Thursday, June 6, 2019

Using Dividends to Improve Returns

On May 21, I posted some important information about stock dividends (which includes dividends paid by ETFs). But there is an important point to be made for investing in dividend paying stocks. It's the same as compound interest on savings.

Phil Town calls it Payback Time. The basic premise is to re-invest dividend payments from stocks to reduce the overall cost of ownership. If you hold the stock long enough (not always possible), eventually your cost is zero.

Let's look at a real example using AT&T (T). The information here is based on actual data from Yahoo's finance website.

We purchase 500 shares on June 5, 2014 for $35.02 a share. This is an investment of $17,510, which is also called our basis. We also make sure to instruct our broker to reinvest all dividends by buying extra shares, which will be purchased at the market rate, usually the day after the dividend is paid.

We are actually going to buy extra shares without using our own money. We will use the dividends paid by the company.

The average price of AT&T over the last five years has been about $35 a share, so at today's prices, the stock is a little less expensive. We might consider that it is selling at a discount. Morningstar gives it a fair value of $37 a share, so our current holding looks safe. We'll continue to collect dividends and add shares to our position. In another five years, our dividend income should be up to at least $1,800 a year. 

You can't retire on this investment alone, but it's a start. If you build a portfolio of 5 or 6 dividend paying stocks (look for companies that have a record of raising dividends each year), it will keep growing faster as time goes on. Keep adding to your positions on a regular basis, especially when prices are low.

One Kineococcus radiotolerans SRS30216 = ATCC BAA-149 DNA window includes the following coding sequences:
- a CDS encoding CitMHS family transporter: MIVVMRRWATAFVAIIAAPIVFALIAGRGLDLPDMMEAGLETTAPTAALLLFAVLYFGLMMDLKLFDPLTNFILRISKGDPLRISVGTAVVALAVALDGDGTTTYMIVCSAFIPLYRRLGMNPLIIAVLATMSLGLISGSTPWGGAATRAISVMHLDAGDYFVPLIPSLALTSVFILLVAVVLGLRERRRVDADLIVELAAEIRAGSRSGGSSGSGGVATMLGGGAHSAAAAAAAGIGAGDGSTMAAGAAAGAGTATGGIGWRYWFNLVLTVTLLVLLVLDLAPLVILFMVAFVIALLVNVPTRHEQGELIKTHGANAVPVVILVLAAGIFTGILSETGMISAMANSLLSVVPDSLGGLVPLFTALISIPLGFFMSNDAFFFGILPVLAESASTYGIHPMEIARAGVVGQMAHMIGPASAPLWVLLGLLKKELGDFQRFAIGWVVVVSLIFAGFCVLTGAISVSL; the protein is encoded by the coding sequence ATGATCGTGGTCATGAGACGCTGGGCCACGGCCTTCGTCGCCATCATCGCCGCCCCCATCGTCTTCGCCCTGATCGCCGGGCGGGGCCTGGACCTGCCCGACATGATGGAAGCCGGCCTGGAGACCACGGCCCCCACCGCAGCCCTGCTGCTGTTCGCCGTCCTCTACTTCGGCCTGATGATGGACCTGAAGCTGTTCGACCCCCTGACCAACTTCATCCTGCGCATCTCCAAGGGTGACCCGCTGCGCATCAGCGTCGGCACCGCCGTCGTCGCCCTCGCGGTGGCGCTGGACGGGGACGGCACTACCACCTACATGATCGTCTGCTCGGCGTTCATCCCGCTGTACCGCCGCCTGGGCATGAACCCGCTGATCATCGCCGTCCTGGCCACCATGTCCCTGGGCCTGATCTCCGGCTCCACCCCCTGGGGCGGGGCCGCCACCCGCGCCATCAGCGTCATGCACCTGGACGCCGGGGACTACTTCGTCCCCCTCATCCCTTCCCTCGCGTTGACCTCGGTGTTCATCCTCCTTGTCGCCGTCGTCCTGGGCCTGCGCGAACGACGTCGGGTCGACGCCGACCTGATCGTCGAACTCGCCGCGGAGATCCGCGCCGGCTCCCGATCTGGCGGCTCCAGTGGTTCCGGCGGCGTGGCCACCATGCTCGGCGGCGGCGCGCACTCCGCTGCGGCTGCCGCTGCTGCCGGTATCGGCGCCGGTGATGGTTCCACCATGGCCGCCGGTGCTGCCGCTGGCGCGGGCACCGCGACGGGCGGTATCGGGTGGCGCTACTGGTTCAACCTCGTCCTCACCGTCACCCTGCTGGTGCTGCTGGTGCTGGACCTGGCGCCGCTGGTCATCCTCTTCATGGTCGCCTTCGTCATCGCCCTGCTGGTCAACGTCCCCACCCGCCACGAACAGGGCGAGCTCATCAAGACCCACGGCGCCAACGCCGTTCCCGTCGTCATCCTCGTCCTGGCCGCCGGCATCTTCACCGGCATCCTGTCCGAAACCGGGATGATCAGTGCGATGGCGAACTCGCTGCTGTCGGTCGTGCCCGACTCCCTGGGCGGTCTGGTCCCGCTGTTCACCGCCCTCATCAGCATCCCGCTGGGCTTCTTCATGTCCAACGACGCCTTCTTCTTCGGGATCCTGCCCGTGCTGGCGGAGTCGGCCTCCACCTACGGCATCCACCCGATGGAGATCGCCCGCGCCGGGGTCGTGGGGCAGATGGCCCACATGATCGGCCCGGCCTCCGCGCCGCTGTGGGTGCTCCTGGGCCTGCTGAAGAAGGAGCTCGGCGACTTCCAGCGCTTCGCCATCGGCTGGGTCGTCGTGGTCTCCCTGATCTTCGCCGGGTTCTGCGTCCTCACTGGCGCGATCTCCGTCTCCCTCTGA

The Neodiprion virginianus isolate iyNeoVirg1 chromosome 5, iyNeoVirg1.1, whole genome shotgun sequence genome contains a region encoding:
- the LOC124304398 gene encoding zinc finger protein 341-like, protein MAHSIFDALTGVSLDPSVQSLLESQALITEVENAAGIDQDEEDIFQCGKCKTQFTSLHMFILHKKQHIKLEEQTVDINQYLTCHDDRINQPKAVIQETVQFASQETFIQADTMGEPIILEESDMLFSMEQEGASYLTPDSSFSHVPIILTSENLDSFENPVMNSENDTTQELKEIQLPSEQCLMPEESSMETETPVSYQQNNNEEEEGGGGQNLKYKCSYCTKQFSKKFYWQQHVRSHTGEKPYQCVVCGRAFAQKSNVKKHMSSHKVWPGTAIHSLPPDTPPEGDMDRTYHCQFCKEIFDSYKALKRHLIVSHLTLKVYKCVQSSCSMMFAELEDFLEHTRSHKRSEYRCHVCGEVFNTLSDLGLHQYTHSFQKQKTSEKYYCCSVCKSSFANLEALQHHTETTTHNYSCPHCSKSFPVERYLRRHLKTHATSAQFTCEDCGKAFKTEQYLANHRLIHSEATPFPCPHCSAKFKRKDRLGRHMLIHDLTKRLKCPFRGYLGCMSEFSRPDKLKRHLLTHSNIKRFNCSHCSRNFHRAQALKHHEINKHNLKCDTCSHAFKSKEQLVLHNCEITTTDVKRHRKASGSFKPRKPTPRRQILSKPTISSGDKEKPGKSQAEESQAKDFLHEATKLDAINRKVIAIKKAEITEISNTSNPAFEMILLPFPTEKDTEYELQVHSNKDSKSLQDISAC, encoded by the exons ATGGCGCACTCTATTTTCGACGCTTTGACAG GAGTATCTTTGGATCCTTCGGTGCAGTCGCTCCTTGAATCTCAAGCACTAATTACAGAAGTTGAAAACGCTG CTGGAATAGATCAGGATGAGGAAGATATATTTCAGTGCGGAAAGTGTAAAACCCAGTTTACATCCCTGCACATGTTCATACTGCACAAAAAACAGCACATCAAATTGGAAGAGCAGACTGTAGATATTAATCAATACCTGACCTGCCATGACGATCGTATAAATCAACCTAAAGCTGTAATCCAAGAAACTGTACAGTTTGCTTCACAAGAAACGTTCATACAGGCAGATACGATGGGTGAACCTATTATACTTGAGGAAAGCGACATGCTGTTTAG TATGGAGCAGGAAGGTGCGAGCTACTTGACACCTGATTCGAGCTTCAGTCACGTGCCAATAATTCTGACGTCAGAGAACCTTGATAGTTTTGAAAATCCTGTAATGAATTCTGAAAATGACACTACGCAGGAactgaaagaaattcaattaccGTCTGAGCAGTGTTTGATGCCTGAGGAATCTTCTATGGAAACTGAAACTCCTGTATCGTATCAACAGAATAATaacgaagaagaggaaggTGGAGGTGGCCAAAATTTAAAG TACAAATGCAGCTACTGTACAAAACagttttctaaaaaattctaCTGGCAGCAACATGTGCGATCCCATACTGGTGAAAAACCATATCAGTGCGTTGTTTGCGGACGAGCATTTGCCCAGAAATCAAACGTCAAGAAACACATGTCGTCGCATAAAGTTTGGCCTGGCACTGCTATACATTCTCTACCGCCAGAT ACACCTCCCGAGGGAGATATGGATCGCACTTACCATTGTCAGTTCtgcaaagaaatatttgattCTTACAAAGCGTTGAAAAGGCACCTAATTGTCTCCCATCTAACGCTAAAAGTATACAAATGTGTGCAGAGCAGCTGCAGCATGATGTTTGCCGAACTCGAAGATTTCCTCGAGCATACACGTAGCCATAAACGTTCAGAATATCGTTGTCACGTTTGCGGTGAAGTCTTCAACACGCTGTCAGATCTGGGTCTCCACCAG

As of June 6, 2019, the value of our AT&T stock is $21,049.99. We currently own 655.76 shares, because we purchased an extra 155.76 shares by reinvesting the dividends. So even though the price per share of the stock is down about $4 per share, the value of our stock has increased $3,539.99, a 20 percent increase. This will not make you rich, but over time, especially if you've put the stock in a tax-free account, such as a Roth IRA, the gains you make are tax free and will grow faster as time goes on.

The chart below details the numbers. This should be considered a long-term investment. Take a look at the company a couple of times a year to make sure it's still something you want to own. 

Ex-Date Div/Share Close Price Dividend #Shares Total Shares Market Value
7/8/2014 0.46 35.56 230.00 6.47 506.47 18,010.00
10/8/2014 0.46 35.15 232.98 6.63 513.10 18,035.32
1/7/2015 0.47 33.17 241.16 7.27 520.37 17,260.55
4/8/2015 0.47 32.65 244.57 7.49 527.86 17,234.53
7/8/2015 0.47 34.74 248.09 7.14 535.00 18,585.84
10/7/2015 0.47 33.12 251.45 7.59 542.59 17,970.60
1/6/2016 0.48 34.06 260.44 7.65 550.24 18,741.07
4/6/2016 0.48 38.64 264.11 6.84 557.07 21,525.27
7/8/2016 0.48 43.10 267.39 6.20 563.28 24,277.21
10/5/2016 0.48 39.16 270.37 6.90 570.18 22,328.27
1/6/2017 0.49 41.32 279.39 6.76 576.94 23,839.25
4/6/2017 0.49 40.60 282.70 6.96 583.91 23,706.56
7/6/2017 0.49 37.18 286.11 7.70 591.60 21,995.71
10/6/2017 0.49 38.59 289.88 7.51 599.11 23,119.76
1/9/2018 0.50 37.49 299.56 7.99 607.10 22,760.29
4/9/2018 0.50 35.17 303.55 8.63 615.73 21,655.36
7/9/2018 0.50 32.15 307.87 9.58 625.31 20,103.71
10/9/2018 0.50 33.50 312.65 9.33 634.64 21,260.53
1/9/2019 0.51 30.10 323.67 10.75 645.40 19,426.42
4/9/2019 0.51 31.75 329.15 10.37 655.76 20,820.47
35.86 5525.11 155.76

The bottom line shows the average close price, the amount of dividends collected and the number of share purchased.

One warning. Even with these types of investments, I would not ride out a bear market, unless I had 20 years ahead of me before retirement. Learn and watch the indicators, and get into cash or money markets. When you get back in a lower prices later, you'll be glad you sold. You'll be buying even more shares. This is called stockpiling, no pun intended. 

Also, the way your broker keeps track of these investments is different from the way I'm doing it. Your broker will use each purchase with its own basis for reporting, and the costs will look different than presented here. This is necessary for income tax purposes, should you sell your holdings. Of course, if you build your investments  inside of a Roth IRA, when it comes time to withdraw your earnings, they'll be tax free.

No comments:

Post a Comment

Become a Better Money Manager

From my point of view -- or as they say, IMHO -- none of the above "reasons" -- I'd like to call them "excuses"...